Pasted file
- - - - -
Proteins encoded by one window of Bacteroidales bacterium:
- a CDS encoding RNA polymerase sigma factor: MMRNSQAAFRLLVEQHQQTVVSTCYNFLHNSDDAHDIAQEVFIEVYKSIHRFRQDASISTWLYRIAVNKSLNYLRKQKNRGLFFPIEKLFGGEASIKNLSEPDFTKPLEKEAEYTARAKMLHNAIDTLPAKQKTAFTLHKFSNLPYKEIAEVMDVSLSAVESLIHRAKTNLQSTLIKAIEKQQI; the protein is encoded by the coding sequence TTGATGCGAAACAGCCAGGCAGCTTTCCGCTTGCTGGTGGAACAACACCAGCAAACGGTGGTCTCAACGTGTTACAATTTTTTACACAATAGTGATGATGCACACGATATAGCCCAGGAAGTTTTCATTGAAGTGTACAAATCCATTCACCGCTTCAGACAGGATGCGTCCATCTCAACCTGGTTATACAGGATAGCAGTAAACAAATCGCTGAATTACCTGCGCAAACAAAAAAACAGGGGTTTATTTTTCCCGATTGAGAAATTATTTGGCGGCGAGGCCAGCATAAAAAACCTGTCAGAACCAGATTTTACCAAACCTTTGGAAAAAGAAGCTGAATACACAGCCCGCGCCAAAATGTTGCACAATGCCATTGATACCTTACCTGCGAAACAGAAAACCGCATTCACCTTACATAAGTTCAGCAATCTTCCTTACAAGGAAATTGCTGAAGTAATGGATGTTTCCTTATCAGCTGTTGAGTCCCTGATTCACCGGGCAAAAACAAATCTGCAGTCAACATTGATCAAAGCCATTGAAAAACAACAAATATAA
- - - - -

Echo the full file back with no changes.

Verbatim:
Proteins encoded by one window of Bacteroidales bacterium:
- a CDS encoding RNA polymerase sigma factor: MMRNSQAAFRLLVEQHQQTVVSTCYNFLHNSDDAHDIAQEVFIEVYKSIHRFRQDASISTWLYRIAVNKSLNYLRKQKNRGLFFPIEKLFGGEASIKNLSEPDFTKPLEKEAEYTARAKMLHNAIDTLPAKQKTAFTLHKFSNLPYKEIAEVMDVSLSAVESLIHRAKTNLQSTLIKAIEKQQI; the protein is encoded by the coding sequence TTGATGCGAAACAGCCAGGCAGCTTTCCGCTTGCTGGTGGAACAACACCAGCAAACGGTGGTCTCAACGTGTTACAATTTTTTACACAATAGTGATGATGCACACGATATAGCCCAGGAAGTTTTCATTGAAGTGTACAAATCCATTCACCGCTTCAGACAGGATGCGTCCATCTCAACCTGGTTATACAGGATAGCAGTAAACAAATCGCTGAATTACCTGCGCAAACAAAAAAACAGGGGTTTATTTTTCCCGATTGAGAAATTATTTGGCGGCGAGGCCAGCATAAAAAACCTGTCAGAACCAGATTTTACCAAACCTTTGGAAAAAGAAGCTGAATACACAGCCCGCGCCAAAATGTTGCACAATGCCATTGATACCTTACCTGCGAAACAGAAAACCGCATTCACCTTACATAAGTTCAGCAATCTTCCTTACAAGGAAATTGCTGAAGTAATGGATGTTTCCTTATCAGCTGTTGAGTCCCTGATTCACCGGGCAAAAACAAATCTGCAGTCAACATTGATCAAAGCCATTGAAAAACAACAAATATAA